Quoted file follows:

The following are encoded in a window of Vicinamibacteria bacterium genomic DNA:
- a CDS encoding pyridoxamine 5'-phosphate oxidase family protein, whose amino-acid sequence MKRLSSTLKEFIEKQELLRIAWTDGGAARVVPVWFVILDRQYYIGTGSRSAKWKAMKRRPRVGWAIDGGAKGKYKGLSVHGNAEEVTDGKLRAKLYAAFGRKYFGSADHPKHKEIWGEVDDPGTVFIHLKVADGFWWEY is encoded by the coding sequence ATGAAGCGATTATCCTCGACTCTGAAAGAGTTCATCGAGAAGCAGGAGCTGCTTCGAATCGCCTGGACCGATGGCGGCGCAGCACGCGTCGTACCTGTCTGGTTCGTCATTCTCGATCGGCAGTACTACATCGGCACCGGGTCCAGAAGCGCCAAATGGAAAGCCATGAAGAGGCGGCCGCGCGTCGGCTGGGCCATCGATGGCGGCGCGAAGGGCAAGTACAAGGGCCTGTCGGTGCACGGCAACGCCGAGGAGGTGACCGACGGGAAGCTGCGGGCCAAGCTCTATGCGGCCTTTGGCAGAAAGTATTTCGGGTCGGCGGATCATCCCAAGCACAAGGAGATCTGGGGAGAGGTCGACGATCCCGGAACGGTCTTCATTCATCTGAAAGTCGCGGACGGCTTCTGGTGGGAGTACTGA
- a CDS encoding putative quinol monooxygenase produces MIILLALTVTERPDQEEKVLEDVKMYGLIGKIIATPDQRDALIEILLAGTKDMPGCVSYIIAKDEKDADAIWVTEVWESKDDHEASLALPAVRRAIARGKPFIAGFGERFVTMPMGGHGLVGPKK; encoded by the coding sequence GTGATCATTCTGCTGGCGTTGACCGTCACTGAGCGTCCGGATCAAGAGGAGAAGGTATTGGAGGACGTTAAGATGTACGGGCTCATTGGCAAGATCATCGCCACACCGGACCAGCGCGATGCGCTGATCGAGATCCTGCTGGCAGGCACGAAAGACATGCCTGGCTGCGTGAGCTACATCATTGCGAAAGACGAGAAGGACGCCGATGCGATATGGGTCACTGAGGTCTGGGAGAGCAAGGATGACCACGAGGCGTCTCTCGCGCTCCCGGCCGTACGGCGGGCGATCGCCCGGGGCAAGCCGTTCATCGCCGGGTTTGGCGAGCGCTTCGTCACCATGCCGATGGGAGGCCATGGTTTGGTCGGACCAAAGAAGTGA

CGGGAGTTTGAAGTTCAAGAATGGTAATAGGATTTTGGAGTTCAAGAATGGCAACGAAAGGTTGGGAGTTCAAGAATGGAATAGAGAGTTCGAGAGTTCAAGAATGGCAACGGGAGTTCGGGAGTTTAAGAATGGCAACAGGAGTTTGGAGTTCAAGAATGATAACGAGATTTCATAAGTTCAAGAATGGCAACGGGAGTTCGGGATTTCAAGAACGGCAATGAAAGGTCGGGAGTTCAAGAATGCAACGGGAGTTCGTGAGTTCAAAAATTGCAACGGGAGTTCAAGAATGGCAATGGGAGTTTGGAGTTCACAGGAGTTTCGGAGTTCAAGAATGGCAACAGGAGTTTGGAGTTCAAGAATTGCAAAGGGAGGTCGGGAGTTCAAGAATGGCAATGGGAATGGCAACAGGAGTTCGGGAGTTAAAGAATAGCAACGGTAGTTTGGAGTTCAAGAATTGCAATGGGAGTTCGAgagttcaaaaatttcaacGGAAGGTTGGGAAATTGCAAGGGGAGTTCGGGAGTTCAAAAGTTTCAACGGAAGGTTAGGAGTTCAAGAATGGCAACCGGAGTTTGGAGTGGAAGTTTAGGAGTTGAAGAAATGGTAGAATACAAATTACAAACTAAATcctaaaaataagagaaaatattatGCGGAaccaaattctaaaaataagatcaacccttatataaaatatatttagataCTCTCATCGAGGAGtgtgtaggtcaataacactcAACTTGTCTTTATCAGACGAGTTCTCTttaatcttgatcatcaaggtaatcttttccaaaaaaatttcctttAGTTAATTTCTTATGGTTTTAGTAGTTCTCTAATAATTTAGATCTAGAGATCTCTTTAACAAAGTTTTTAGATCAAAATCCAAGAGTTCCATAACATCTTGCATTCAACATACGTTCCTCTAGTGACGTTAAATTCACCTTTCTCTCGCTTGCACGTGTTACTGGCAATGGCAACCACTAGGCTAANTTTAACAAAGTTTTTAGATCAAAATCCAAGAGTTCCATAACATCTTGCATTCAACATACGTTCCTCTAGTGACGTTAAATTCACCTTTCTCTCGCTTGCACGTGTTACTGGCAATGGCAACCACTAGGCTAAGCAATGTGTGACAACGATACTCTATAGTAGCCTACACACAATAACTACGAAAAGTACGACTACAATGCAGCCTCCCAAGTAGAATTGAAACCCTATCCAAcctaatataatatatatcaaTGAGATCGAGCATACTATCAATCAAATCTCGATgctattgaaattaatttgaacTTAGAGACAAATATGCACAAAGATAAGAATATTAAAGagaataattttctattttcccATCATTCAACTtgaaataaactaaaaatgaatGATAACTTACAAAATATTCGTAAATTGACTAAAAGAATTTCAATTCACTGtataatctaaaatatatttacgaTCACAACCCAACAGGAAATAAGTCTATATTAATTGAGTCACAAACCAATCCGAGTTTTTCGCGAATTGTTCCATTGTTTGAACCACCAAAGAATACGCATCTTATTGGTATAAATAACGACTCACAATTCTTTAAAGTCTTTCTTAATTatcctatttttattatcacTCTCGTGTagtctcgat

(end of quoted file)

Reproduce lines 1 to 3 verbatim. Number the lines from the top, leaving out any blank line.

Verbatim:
The following are encoded in a window of Vicinamibacteria bacterium genomic DNA:
- a CDS encoding pyridoxamine 5'-phosphate oxidase family protein, whose amino-acid sequence MKRLSSTLKEFIEKQELLRIAWTDGGAARVVPVWFVILDRQYYIGTGSRSAKWKAMKRRPRVGWAIDGGAKGKYKGLSVHGNAEEVTDGKLRAKLYAAFGRKYFGSADHPKHKEIWGEVDDPGTVFIHLKVADGFWWEY is encoded by the coding sequence ATGAAGCGATTATCCTCGACTCTGAAAGAGTTCATCGAGAAGCAGGAGCTGCTTCGAATCGCCTGGACCGATGGCGGCGCAGCACGCGTCGTACCTGTCTGGTTCGTCATTCTCGATCGGCAGTACTACATCGGCACCGGGTCCAGAAGCGCCAAATGGAAAGCCATGAAGAGGCGGCCGCGCGTCGGCTGGGCCATCGATGGCGGCGCGAAGGGCAAGTACAAGGGCCTGTCGGTGCACGGCAACGCCGAGGAGGTGACCGACGGGAAGCTGCGGGCCAAGCTCTATGCGGCCTTTGGCAGAAAGTATTTCGGGTCGGCGGATCATCCCAAGCACAAGGAGATCTGGGGAGAGGTCGACGATCCCGGAACGGTCTTCATTCATCTGAAAGTCGCGGACGGCTTCTGGTGGGAGTACTGA
- a CDS encoding putative quinol monooxygenase produces MIILLALTVTERPDQEEKVLEDVKMYGLIGKIIATPDQRDALIEILLAGTKDMPGCVSYIIAKDEKDADAIWVTEVWESKDDHEASLALPAVRRAIARGKPFIAGFGERFVTMPMGGHGLVGPKK; encoded by the coding sequence GTGATCATTCTGCTGGCGTTGACCGTCACTGAGCGTCCGGATCAAGAGGAGAAGGTATTGGAGGACGTTAAGATGTACGGGCTCATTGGCAAGATCATCGCCACACCGGACCAGCGCGATGCGCTGATCGAGATCCTGCTGGCAGGCACGAAAGACATGCCTGGCTGCGTGAGCTACATCATTGCGAAAGACGAGAAGGACGCCGATGCGATATGGGTCACTGAGGTCTGGGAGAGCAAGGATGACCACGAGGCGTCTCTCGCGCTCCCGGCCGTACGGCGGGCGATCGCCCGGGGCAAGCCGTTCATCGCCGGGTTTGGCGAGCGCTTCGTCACCATGCCGATGGGAGGCCATGGTTTGGTCGGACCAAAGAAGTGA